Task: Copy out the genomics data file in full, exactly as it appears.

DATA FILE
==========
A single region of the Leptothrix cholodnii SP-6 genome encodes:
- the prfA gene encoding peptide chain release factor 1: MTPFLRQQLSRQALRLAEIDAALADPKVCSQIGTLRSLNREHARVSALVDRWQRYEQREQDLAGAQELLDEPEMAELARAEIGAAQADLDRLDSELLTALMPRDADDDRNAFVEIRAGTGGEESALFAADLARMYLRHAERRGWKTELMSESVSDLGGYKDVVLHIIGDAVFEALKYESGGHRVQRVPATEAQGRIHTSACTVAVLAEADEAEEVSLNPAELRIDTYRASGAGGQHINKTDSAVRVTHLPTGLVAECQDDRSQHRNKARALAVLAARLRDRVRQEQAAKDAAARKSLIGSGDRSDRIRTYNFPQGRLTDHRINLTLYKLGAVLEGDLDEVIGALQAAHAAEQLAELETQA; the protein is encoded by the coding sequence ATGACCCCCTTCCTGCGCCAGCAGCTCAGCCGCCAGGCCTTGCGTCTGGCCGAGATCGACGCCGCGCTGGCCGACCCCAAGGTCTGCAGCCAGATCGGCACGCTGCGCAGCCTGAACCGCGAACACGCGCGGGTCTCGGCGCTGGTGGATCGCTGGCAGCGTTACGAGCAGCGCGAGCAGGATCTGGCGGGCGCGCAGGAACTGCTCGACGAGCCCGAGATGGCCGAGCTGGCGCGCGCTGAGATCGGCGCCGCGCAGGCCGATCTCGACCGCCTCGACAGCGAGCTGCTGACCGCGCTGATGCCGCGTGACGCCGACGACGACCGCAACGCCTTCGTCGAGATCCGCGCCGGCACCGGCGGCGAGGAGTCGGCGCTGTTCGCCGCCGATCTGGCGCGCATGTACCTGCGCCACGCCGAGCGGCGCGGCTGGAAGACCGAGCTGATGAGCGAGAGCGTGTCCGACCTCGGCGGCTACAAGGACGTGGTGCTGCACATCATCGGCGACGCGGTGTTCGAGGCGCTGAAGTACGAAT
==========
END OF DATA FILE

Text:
A single region of the Leptothrix cholodnii SP-6 genome encodes:
- the prfA gene encoding peptide chain release factor 1: MTPFLRQQLSRQALRLAEIDAALADPKVCSQIGTLRSLNREHARVSALVDRWQRYEQREQDLAGAQELLDEPEMAELARAEIGAAQADLDRLDSELLTALMPRDADDDRNAFVEIRAGTGGEESALFAADLARMYLRHAERRGWKTELMSESVSDLGGYKDVVLHIIGDAVFEALKYESGGHRVQRVPATEAQGRIHTSACTVAVLAEADEAEEVSLNPAELRIDTYRASGAGGQHINKTDSAVRVTHLPTGLVAECQDDRSQHRNKARALAVLAARLRDRVRQEQAAKDAAARKSLIGSGDRSDRIRTYNFPQGRLTDHRINLTLYKLGAVLEGDLDEVIGALQAAHAAEQLAELETQA; the protein is encoded by the coding sequence ATGACCCCCTTCCTGCGCCAGCAGCTCAGCCGCCAGGCCTTGCGTCTGGCCGAGATCGACGCCGCGCTGGCCGACCCCAAGGTCTGCAGCCAGATCGGCACGCTGCGCAGCCTGAACCGCGAACACGCGCGGGTCTCGGCGCTGGTGGATCGCTGGCAGCGTTACGAGCAGCGCGAGCAGGATCTGGCGGGCGCGCAGGAACTGCTCGACGAGCCCGAGATGGCCGAGCTGGCGCGCGCTGAGATCGGCGCCGCGCAGGCCGATCTCGACCGCCTCGACAGCGAGCTGCTGACCGCGCTGATGCCGCGTGACGCCGACGACGACCGCAACGCCTTCGTCGAGATCCGCGCCGGCACCGGCGGCGAGGAGTCGGCGCTGTTCGCCGCCGATCTGGCGCGCATGTACCTGCGCCACGCCGAGCGGCGCGGCTGGAAGACCGAGCTGATGAGCGAGAGCGTGTCCGACCTCGGCGGCTACAAGGACGTGGTGCTGCACATCATCGGCGACGCGGTGTTCGAGGCGCTGAAGTACGAAT